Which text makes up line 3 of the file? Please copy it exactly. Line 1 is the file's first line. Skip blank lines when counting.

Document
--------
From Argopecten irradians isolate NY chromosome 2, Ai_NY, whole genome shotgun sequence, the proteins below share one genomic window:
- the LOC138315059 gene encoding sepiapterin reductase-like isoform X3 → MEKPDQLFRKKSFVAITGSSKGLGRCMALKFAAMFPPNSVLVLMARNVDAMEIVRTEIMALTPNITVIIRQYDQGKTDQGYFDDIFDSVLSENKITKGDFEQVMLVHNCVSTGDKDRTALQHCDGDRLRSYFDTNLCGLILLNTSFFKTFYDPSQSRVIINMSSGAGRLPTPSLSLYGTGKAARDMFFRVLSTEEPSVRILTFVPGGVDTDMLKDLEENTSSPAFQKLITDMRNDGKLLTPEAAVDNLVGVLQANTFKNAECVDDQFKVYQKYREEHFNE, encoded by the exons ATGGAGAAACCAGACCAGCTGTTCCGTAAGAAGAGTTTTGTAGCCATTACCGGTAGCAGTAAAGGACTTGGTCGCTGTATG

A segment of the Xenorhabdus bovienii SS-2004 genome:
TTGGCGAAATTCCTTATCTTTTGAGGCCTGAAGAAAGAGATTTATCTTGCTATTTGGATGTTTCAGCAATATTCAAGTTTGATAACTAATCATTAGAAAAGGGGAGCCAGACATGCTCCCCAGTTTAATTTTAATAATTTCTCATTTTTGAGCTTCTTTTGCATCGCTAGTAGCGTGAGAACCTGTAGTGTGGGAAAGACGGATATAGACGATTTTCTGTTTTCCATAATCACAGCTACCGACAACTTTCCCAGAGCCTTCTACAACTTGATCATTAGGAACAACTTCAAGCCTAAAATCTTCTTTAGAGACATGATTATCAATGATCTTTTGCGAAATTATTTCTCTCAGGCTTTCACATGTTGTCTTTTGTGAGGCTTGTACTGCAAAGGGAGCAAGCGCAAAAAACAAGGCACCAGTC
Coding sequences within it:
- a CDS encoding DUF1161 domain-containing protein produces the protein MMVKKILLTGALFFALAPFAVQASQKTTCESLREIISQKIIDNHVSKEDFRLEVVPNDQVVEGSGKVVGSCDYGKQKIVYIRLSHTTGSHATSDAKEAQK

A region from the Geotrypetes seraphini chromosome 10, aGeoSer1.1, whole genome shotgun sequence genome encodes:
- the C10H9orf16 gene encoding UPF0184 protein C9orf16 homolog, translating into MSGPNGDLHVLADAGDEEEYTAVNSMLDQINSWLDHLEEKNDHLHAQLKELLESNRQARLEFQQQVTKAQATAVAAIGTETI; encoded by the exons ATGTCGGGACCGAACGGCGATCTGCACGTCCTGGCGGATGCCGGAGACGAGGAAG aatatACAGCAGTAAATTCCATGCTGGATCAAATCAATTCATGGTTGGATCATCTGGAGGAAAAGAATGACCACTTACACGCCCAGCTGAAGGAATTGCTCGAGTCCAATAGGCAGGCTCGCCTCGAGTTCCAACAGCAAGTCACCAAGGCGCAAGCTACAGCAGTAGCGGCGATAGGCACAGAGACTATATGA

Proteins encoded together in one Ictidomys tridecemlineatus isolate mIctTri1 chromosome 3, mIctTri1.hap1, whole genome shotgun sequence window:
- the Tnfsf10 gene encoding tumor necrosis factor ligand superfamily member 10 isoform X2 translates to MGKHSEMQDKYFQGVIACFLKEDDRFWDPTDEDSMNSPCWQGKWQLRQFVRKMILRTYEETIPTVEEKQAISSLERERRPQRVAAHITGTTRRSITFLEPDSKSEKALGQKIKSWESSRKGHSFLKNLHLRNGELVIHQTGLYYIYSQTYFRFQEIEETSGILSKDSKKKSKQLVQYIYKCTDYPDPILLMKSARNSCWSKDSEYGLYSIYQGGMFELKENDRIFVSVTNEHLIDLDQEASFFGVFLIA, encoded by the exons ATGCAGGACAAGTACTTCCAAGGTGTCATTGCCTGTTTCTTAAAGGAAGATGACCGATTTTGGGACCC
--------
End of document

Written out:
A segment of the Xenorhabdus bovienii SS-2004 genome: